Like most trials by combat in the series, there’s a bunch of phony ceremony surrounding a duel to the death. But there’s also multiple levels of intrigue and high stakes at play. It’s the tipping point for Tyrion’s sentence in the charge for Joffrey’s murder, it’s the tipping point for the old Lannister/Martell feud, and it’s a fight like any other to the Mountain and the chance of a lifetime to Oberyn.
And what a fight it is. The Viper slithers around the Mountain, humiliating him and taunting him. Then when he’s finally down for the count, the Mountain turns the tables and crushes Oberyn’s skull in his hands.
This fight teases us to such a dizzying, cheer-worthy height and brings us crashing back to earth in the blink of an eye. No Game of Thrones fan will ever forget it.
Jon Snow hasn’t had the most memorable opponents but he has had some pretty memorable fights. When Mance Rayder brought a hundred-thousand strong host of Wildlings complete with Mammoths and Giants to overrun the Wall, Jon’s training and vigorous swordplay was needed throughout the battle. It was a thrillingly staged battle, made all the more affecting by its many earnest human moments and all the more entertaining for its many HOLY $#&@ moments.
The biggest threat was the advance raiding party sent secretly over the Wall to attack Castle Black from the South. Among them was Styr, Magnar of the free-folk clan of Thenns, known for cannibalism. Jon joins the fray in the courtyard after Lord Allister falls to Tormund Giantsbane, and Styr and Jon come to blows. Styr’s ferocity matches Jon’s fervent and hard-learned style. Despite getting his nose broken against an anvil, Jon manages to bury a hammer in Styr’s skull.
And then Jon comes face to face with Ygritte again. Her face is taut with conflict but Jon forgets the pitch battle around them and smiles in relief. She’s struck by an arrow and the two say an emotional goodbye.
The valor of the ordinary men of the Night’s Watch, the emerging leadership of Jon Snow and the heart-tugging climax make this fight a winner.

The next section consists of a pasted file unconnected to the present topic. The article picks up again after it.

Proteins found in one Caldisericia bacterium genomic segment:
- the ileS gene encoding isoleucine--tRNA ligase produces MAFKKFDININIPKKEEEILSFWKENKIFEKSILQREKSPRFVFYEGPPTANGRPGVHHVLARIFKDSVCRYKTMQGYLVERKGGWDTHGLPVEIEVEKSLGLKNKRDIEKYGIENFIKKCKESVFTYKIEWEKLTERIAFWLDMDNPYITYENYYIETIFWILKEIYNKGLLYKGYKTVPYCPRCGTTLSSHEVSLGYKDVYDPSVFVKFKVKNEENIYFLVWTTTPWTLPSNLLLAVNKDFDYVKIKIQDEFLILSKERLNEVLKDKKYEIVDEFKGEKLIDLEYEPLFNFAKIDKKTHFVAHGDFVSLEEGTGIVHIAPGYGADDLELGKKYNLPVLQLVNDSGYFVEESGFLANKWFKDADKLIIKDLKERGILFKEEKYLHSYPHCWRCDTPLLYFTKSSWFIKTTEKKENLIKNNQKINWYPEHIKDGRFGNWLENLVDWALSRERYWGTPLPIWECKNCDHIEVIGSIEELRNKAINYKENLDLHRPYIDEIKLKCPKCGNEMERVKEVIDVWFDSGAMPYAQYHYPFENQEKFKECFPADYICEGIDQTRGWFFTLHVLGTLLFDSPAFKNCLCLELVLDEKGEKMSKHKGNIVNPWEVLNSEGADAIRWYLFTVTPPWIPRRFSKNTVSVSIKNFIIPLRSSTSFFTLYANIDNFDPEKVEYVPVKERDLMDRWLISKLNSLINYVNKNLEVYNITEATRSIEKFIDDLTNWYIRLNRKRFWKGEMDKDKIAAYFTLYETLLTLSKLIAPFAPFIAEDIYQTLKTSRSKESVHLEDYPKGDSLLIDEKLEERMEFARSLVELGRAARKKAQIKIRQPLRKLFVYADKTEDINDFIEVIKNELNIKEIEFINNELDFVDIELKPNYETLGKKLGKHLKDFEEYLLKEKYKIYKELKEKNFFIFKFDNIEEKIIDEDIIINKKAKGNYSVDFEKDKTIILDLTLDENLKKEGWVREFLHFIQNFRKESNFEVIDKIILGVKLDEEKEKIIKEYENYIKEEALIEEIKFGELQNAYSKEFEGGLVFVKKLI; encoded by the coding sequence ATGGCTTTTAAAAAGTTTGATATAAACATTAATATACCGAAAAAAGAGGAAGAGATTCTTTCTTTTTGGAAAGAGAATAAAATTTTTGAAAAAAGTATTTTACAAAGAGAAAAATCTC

When Season 4 gave the Hound a reprieve from suffering his book death on screen, we did not know then what a dream-come-true final duel the show would give him. Podrick and Brienne and Arya and the Hound each make their way to the Eyrie for purposes related to the surviving Starks. When the two pairs cross paths, the way the scene could go is up in the air every second.
Brienne and Arya seem they would be two people who would like each other a lot, but then Podrick recognizes the Hound and Brienne’s truth is just too suspicious for Arya or the Hound to believe. The Hound hasn’t fought anyone like Brienne before but Brienne has fought men her whole life.
One unique quality that this fight has compared to others on this list is that there’s no designated protagonist. We root for both Brienne and the Hound throughout the season, both of them want the same thing in actuality. It makes the fight especially suspenseful as it drags on and on, boiling down into more and more visceral levels of melee combat.
How good was this fight? I read the books, so I knew the Hound was living on borrowed time and Brienne had major plot points she hadn’t ticked off yet, and I still couldn’t look away for a moment or call it based on the fight in and of itself.
Do you agree with this list? Did you enjoy these fights for similar and or different reasons? What fights and duels would you like to see in the upcoming Game of Thrones Season 5? Let us know in the comments! Game of Thrones returns April 12th on HBO.